Immigration status is irrelevant to California workers’ compensation law, so employers cannot restrict access to workers’ comp for undocumented workers purely because of immigration status.
If you are being denied workers’ compensation for your work-related injury due to your immigration status, call the Ernst Law Group at (805) 541-0300 for a free consultation.
What Should Be Covered
If you’re a worker injured on the job in California, then you’re entitled to workers’ compensation under the law, regardless of your immigration status. Although it’s illegal in the United States to hire a person who does not have a legal right to work in the country (i.e., if they are an undocumented immigrant), once a worker is hired, they are eligible for workers’ compensation whether they are lawfully employed or not.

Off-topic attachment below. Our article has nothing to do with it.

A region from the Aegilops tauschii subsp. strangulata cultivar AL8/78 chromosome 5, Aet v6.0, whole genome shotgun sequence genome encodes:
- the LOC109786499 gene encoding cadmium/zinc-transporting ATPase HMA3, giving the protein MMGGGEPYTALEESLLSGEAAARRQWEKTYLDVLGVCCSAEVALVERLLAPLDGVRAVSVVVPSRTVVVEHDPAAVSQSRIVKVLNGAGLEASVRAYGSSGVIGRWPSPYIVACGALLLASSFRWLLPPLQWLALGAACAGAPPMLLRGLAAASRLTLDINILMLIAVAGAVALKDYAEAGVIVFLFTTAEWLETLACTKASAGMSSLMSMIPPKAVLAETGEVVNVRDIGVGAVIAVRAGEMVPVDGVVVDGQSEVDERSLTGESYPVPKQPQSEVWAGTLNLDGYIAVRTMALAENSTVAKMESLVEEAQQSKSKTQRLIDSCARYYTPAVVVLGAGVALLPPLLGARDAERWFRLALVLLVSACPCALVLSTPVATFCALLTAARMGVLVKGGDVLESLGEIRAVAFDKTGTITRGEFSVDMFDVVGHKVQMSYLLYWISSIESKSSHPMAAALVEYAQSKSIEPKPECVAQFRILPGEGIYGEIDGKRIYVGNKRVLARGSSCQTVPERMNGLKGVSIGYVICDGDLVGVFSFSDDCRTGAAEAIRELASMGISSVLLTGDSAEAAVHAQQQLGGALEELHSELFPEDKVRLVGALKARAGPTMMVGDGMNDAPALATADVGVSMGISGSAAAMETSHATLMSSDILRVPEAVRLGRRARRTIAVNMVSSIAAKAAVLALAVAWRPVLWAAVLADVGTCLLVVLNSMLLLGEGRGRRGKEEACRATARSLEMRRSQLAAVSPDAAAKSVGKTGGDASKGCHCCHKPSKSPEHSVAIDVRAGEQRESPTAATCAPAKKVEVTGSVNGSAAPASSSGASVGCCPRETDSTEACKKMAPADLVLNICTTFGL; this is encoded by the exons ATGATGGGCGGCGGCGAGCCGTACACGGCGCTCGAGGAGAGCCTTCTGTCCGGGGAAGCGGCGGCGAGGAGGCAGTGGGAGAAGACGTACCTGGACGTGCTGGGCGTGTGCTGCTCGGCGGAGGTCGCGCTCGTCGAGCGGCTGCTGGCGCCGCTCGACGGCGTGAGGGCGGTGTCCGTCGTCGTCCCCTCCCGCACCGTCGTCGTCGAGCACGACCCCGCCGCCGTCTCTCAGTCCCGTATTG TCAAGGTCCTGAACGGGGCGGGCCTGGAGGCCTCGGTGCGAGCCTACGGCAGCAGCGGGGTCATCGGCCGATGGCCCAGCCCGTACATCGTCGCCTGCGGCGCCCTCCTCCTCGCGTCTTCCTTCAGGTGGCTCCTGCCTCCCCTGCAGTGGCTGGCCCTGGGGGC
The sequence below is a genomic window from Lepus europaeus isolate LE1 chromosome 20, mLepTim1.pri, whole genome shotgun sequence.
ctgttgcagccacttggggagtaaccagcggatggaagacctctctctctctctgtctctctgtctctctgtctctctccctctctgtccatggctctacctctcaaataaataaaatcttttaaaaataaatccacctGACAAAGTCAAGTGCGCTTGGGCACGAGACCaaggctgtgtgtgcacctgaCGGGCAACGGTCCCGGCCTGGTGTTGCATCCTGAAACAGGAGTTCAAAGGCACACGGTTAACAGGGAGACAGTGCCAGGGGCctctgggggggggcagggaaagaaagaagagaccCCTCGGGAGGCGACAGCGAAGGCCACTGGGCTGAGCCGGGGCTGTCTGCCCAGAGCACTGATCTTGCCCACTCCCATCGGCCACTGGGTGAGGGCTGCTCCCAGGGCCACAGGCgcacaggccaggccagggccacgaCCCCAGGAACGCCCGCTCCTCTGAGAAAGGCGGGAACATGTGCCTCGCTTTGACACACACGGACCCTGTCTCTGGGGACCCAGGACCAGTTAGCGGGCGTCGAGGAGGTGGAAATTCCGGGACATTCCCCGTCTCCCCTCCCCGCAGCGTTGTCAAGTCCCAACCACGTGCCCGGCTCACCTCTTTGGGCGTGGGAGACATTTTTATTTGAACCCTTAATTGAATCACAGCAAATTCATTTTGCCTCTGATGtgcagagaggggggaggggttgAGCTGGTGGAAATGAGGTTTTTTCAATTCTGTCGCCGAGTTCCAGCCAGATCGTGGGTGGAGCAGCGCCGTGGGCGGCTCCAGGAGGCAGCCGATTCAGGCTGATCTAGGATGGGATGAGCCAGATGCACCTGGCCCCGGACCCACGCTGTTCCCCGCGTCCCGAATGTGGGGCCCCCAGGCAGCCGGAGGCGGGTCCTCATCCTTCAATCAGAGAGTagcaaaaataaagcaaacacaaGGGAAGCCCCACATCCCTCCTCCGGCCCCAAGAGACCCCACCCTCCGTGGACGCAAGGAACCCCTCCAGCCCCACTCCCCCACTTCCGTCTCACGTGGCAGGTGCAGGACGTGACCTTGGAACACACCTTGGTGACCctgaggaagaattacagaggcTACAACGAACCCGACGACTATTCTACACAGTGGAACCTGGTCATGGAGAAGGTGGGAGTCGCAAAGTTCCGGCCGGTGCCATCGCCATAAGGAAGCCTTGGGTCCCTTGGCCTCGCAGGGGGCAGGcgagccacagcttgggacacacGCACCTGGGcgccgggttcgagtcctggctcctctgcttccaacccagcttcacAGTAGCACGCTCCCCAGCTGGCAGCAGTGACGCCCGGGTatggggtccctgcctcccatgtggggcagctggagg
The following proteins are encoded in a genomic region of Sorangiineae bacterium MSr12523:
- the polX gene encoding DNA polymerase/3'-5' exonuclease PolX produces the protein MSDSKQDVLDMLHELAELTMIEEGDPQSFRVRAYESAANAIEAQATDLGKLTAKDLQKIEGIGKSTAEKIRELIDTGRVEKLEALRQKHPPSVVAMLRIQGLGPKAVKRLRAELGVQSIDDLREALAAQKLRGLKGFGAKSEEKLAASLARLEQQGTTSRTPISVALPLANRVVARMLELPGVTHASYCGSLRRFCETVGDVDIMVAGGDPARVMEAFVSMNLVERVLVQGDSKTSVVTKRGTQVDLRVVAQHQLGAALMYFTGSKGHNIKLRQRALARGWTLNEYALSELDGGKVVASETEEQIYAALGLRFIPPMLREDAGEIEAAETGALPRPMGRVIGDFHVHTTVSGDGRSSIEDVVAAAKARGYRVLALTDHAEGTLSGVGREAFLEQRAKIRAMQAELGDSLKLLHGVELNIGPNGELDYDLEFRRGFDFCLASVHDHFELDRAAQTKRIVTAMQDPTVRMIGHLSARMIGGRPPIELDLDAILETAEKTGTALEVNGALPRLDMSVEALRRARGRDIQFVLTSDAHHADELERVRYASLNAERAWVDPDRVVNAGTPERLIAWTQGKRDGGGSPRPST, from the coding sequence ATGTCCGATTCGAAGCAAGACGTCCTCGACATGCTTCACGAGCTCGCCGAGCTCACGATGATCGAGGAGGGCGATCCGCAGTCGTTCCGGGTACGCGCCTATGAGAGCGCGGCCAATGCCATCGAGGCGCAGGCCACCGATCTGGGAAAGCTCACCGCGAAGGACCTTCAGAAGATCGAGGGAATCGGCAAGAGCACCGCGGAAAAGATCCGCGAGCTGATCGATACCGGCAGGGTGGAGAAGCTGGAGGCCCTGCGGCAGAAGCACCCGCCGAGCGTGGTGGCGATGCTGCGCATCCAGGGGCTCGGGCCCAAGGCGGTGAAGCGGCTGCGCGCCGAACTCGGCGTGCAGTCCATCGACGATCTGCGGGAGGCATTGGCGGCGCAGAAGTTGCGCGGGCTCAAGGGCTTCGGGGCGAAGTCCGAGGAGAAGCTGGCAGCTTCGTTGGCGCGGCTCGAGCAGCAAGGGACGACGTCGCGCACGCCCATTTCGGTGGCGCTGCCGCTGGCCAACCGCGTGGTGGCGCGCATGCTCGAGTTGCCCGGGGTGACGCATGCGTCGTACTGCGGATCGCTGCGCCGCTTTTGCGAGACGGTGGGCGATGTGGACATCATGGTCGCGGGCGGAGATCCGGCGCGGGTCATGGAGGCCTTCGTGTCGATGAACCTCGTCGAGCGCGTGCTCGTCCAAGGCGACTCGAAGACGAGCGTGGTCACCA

The following are expenses that should be covered under California workers’ comp for undocumented workers.
Cost of medical treatment
If an undocumented worker was injured on the job under the parameters that qualify them for workers’ compensation, then their medical treatment and expenses should be covered. If the worker was injured while completing their normal job duties, then workers’ compensation should cover the cost of their medical care, whether that includes going to the emergency room, specialist visits, surgery, physical therapy, prescriptions, or other medical expenses.